21st Sep 2020
Why do crew shy away from financial planning?
31% of respondents to a 2019 NBC News poll about personal money management revealed they do not feel confident about their financial plan. Similar studies show this lack of confidence isn’t restricted to one generation: it cuts across them all, from boomers to millennials and generation X.
In this post, we delve into 3 key reasons for this lack of confidence and what you can do about developing your own financial plan if you haven’t already.
1. Short on time
Except for the COVID-19 season, crew never have enough free time when guests or owners are onboard. Understandably, when you do get back on shore, the last thing you want to be doing is spending time researching savings and investments and building your financial plan. It doesn’t mean that these things aren’t important, you just need to dedicate a good portion of time to it.
The lack of time to research leads to a lack of confidence. It is important to distinguish between a lack of time to learn and the capacity to learn. When financial planning and investing are explained correctly, crew quickly start to understand both the key concepts and the different ways they can shape their financial future.
Not making time towards financial planning can increase your concerns about the stability of your financial future. In the financial well being survey we found that the main concern of crew was the ability to be able to fund their retirement.
2. Fear and uncertainty
Not knowing where to start when it comes to savings, investment and taxes can put off a lot of crew. It’s important to remember that it’s:
- Never too late to start
- Ok to ask questions
- Normal to not know everything about money
If you are taking the first steps consider key milestones in your life, such as your ideal retirement age and where you would like to live when you move back on shore. Think of them as your lifestyle goals and retirement goals and incorporate them in your financial plan as short-term and long-term goals.
Committing to a savings plan and a specific goal can be daunting and it can be hard to get started. But personal documented financial plan is personal to your situation. Broad-based financial goals can help you initially, such as “save more and spend less”. However, the numbers and importance attached to those figures differ greatly for everyone. For example, are you planning on staying in yachting? Or do you have an exit planned in a few years’ time? Perhaps you’re leaving to start your own company?
Experienced crew may have the goal of strengthening their financial position, or investing in a higher risk portfolio now base investments have been built and are providing solid returns.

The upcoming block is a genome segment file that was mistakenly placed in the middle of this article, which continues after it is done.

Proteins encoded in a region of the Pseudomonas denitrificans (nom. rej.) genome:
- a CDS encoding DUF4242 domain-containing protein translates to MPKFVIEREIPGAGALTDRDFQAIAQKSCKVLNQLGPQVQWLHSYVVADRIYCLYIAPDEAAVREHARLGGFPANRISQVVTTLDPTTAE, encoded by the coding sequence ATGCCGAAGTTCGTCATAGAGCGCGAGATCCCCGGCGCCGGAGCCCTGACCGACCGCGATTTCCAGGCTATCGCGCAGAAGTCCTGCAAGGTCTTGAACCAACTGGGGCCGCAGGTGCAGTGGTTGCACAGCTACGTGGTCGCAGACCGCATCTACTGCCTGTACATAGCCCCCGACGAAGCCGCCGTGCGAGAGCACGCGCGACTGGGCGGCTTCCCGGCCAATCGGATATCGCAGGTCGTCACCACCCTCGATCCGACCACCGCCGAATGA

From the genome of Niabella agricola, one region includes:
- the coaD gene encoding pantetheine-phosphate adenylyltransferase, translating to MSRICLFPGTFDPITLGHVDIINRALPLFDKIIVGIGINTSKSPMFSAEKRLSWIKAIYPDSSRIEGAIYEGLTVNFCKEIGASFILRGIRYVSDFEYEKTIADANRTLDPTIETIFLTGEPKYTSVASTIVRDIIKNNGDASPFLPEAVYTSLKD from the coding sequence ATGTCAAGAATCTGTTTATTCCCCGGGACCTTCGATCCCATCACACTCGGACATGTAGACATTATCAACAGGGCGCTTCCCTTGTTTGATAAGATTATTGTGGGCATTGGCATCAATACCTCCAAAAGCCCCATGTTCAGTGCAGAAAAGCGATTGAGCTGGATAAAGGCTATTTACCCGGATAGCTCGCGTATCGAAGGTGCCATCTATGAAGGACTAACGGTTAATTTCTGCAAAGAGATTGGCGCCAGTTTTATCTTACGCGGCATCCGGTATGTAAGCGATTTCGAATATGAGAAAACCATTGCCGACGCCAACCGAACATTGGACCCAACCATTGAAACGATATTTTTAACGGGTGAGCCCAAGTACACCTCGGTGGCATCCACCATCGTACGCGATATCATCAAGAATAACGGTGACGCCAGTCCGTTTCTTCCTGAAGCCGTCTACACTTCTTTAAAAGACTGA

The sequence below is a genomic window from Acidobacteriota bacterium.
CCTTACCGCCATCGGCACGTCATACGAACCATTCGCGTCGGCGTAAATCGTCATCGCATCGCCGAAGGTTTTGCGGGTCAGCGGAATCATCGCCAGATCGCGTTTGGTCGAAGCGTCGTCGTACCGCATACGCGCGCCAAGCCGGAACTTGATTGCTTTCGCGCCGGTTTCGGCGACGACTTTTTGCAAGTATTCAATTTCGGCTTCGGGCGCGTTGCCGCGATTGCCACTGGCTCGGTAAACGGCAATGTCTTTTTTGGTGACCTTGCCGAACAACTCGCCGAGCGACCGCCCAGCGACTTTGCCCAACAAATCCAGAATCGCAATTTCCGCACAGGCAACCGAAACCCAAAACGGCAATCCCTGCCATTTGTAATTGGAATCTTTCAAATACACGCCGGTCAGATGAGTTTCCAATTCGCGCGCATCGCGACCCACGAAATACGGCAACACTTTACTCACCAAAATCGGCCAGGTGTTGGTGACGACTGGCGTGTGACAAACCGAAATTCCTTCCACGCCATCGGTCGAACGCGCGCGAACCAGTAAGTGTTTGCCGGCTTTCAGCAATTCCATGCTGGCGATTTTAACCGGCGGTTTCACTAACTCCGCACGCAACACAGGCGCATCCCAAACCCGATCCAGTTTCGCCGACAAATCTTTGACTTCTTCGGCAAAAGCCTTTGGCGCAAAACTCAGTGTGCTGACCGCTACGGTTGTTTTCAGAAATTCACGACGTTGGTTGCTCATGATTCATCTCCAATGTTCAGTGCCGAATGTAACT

The most important thing is to prioritise your personal goals and align your financial decisions with those goals.
Our financial survey showed that the majority of crew are not in a financial position to exit the industry at a time that suits them best. While many crew want to stay in the industry long-term, some end up staying because of financial obligation. This isn’t good for crew or for the industry and is the reason why setting clear goals sooner rather than later is advantageous.
3. FLYING SOLO
We all know that we will struggle to achieve our fitness goals by simply signing up for a fitness app. It’s the commitment to working out that will help us achieve our health goals. Even then, it’s not always easy to motivate yourself to get to the gym. We often need an onboard buddy or onshore PT sessions to keep up the training.
The same principle applies to developing and following a financial plan: financial advisers act as accountability partners for your financial goals. They will tell you what you need to hear, not want you want to hear. Based on that, they will give you their experienced opinion and guidance for sticking to your financial plan to meet your goals. They also meet with you regularly to track your performance and tailor your plan. The same way you would for fitness goals.
But your financial buddy doesn’t have to be a financial professional. It can be someone you work with who holds you accountable for your saving goals. The same way you might commit to running or working out with a friend, you might both decide to sort out your financial planning and to support each other along the way.
you, you, you
Like any goal, fitness or otherwise, there is no point trying to shoehorn into someone else’s lifestyle. You may love spending and have no desire to change that, so it might be about developing a plan that lets you continue to live in the way you want.
The important thing to remember is that a financial plan shouldn’t make you miserable. Rather, it should make you excited about your financial future while you remain happy about your current situation.
How a financial planner can help
A qualified and reputable financial planner will ask you a lot of questions, some of which are uncomfortable to answer. Questions such as:
- Why do I have certain opinions about money?
- Who do I want to spend time with?
- What kind of legacy do I want to leave?
- Who do I feel financial responsibility towards?
- How would I feel if I failed in that responsibility?
- Could I be happy on a reduced income?
There’s a good reason why financial planners ask the tough questions and hold your feet to the fire: when you are honest and take stock of your financial situation, you are in a position to make reasoned decisions about your present and future.
It’s impossible to know exactly what the future holds but it is possible to create a financial plan robust enough to weather the storms. Contact us to learn more.